Born George Davis on November 29, 1939, in Shepherdstown, WV; son of Clarence (a clergyman) and Winnie (Ross) Davis; married Mary Cornelius, August, 31, 1963; children: Pamela, George. Education: Colgate University, B.A., 1961; Columbia University, M.F.A., 1971. Military Service: U.S. Air Force, 1961-68.
Career: Washington Post, staff writer, 1968-69; New York Times, deskman, 1969-70; Bronx Community College, City University of New York, assistant professor, 1972-78; Rutgers University, Newark, NJ, assistant professor, 1980, associate professor, currently; teacher of writing workshops at Columbia University and Greenhaven Prison; Contemporary Communications, founder and president.
Memberships: Authors Guild; Authors League of America.
Awards: Awards from the New York State Council on the Arts, America the Beautiful Fund, and the National Endowment for the Humanities.
Addresses: Home —101 Ellwood Avenue, Mt. Vernon, NY, 10552. Office —English Dept., Rutgers University, 360 Martin Luther King Blvd., Newark, NJ, 07102.
In addition to writing, Davis became a teacher. He told CBB, “This is my work, my ministry. It feeds my writing.” He taught writing at Greenhaven Prison, and from 1972 to 1978 taught African-American literature as an assistant professor at the Bronx Community College of the City University of New York. During that time he received a National Endowment for the Humanities award which enabled him to expand his literary studies. In 1980 he became an assistant professor at Rutgers University in Newark, New Jersey
Davis told CBB that he experienced much dissatisfaction teaching African-American literature at Rutgers because most of the literary canon focused on what is unfortunate about being black—the “woe is us” tradition. He launched what he has called the Spiritual Intelligence Research Project, in order to explore what is fortunate, for both the African-American individual and American society as a whole, about being black in America. The author has lectured widely on spiritual intelligence at the Sidewalk University in Memphis and at a joint conference sponsored by Harvard Divinity School and MIT Media Labs. In 1978 a nonfiction series of Davis’s interviews, Love, Black Love, was published by Doubleday.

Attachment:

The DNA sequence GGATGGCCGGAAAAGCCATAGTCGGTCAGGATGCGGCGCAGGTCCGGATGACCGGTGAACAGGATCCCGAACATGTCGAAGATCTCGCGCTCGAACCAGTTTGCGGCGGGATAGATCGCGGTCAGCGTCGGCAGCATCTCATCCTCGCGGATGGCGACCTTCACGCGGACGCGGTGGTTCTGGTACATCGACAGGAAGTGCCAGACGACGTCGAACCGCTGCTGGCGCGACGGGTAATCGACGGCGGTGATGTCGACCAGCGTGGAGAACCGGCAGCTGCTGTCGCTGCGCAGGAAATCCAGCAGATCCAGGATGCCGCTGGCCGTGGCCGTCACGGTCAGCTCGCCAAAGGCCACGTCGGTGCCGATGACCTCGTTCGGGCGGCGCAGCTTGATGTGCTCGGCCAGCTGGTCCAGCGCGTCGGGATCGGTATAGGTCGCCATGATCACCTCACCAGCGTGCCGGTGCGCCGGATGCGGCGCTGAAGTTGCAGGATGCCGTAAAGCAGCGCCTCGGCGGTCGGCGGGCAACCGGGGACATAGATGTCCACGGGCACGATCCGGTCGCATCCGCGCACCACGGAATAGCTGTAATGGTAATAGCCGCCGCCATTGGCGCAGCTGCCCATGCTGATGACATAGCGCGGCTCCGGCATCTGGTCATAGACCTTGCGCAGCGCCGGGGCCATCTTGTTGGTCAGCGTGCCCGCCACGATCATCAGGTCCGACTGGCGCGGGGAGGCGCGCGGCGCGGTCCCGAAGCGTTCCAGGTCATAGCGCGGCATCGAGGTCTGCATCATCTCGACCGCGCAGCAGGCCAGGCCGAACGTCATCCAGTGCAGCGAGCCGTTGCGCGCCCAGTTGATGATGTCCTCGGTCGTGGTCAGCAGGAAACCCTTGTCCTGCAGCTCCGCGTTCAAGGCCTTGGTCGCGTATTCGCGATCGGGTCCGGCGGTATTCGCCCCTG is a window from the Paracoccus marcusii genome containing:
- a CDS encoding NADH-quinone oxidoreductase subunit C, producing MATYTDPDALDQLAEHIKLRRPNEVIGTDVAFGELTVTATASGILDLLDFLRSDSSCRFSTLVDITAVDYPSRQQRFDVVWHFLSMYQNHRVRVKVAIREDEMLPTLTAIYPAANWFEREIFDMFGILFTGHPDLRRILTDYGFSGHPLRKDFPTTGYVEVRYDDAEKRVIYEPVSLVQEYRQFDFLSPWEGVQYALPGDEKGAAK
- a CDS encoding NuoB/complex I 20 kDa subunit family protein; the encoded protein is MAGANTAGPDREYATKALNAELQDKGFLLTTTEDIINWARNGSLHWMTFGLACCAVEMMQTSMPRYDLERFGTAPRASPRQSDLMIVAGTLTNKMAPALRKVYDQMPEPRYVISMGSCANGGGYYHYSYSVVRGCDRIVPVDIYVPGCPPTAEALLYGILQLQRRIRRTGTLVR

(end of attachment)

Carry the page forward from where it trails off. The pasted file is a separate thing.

In 1982 Black Life in Corporate America: Swimming in the Mainstream was published, becoming a national bestseller. Davis received invitations from major business schools, including Harvard Graduate School of Business and the Wharton School, to develop and teach a course based on the book. He subsequently taught the course at the Yale School of Organization and Management and at Rutgers University Graduate School of Management.
Davis explained the inspiration for the book to CBB: “I was a contributing editor to Black Enterprise and as such I learned a lot about corporate America. I saw that the biggest problem for people from our spirit-oriented background was learning to operate in the kind of spiritual vacuum that exists in major corporations.” In writing Black Life in Corporate America, Davis and his co-author spoke with 160 African-American and white men and women who have risen to the position of manager in American corporations. In a straightforward, conversational way, they sum up the experiences of blacks in the business world, from the days of token black employees through the struggles and accomplishments of the 1960s, to the conservative backlash of the 1980s.